|Other names||Pityrosporum folliculitis|
|25-year-old man with pityrosporum folliculitis and electron micrograph of his skin, showing Malassezia spores.|
The skin of the upper trunk area including the back, chest, arms and sometimes the neck is often affected and this condition is often seen in young to middle aged adults, although it has been known to occur in adults well into their sixties, and can also be found on the lower extremities as well. Its diagnosis is based on the pruritic (itchy) papulopustules found in a follicular pattern in these regions.
Pustules are caused by an overgrowth of the yeast (a type of fungus) Malassezia furfur (Pityrosporum ovale), which plugs the follicles. M. furfur is lipophilic, requiring fatty acids like what is present in oily skin to proliferate. It has been shown that Malassezia yeast grows by consuming fatty acids with carbon chain lengths C11 to C24. Pityrosporum is part of the normal skin flora, but overgrows in certain conditions. Overgrowth is associated with oily skin, humidity or other pre-existing dermatologic conditions such as seborrheic dermatitis and severe dandruff.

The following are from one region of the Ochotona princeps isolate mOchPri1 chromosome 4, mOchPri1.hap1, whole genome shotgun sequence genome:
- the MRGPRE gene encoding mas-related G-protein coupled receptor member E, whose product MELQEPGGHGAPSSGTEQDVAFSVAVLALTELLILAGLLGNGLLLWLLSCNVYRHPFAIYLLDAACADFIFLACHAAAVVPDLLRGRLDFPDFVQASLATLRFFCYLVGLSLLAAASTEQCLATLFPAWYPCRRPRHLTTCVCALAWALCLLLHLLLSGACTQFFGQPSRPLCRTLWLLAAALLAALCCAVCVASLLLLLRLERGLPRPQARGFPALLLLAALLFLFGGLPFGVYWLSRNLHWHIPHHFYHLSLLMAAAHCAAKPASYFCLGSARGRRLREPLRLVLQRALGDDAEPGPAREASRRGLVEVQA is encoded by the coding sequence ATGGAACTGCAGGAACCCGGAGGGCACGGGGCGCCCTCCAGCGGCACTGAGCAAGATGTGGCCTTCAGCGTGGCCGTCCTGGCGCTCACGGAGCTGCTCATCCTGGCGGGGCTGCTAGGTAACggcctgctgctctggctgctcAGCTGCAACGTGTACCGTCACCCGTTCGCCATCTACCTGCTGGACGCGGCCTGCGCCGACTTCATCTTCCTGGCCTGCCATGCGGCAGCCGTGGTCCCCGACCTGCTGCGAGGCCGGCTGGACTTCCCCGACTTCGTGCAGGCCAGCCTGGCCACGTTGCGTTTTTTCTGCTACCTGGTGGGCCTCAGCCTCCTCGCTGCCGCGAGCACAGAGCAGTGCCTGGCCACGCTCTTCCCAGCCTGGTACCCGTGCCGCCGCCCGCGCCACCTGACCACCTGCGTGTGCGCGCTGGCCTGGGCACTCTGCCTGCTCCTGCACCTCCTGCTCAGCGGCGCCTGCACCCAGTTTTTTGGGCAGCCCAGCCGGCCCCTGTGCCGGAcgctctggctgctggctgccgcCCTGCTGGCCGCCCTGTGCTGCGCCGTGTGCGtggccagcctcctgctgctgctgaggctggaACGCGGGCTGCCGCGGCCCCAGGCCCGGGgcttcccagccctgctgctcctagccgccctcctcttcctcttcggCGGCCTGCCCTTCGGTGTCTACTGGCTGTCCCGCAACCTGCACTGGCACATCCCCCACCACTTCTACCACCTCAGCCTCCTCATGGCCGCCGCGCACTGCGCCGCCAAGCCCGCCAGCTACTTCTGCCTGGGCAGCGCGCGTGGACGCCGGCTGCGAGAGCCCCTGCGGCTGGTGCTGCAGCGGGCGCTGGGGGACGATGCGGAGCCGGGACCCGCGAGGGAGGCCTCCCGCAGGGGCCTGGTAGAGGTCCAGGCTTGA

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- James, William D.; Berger, Timothy G.; et al. (2006). Andrews' Diseases of the Skin: clinical Dermatology. Saunders Elsevier. ISBN 0-7216-2921-0.
- Siobahn M Bower, MD; Daniel J Hogan, MD & Stephen H Mason, MD (December 21, 2009). "Malassezia (Pityrosporum) Folliculitis". eMedicine by WebMD. Retrieved January 30, 2009.
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- American Osteopathic College of Dermatology. "Dermatologic Disease Database: Pityrosporum Folliculitis". Retrieved January 30, 2009.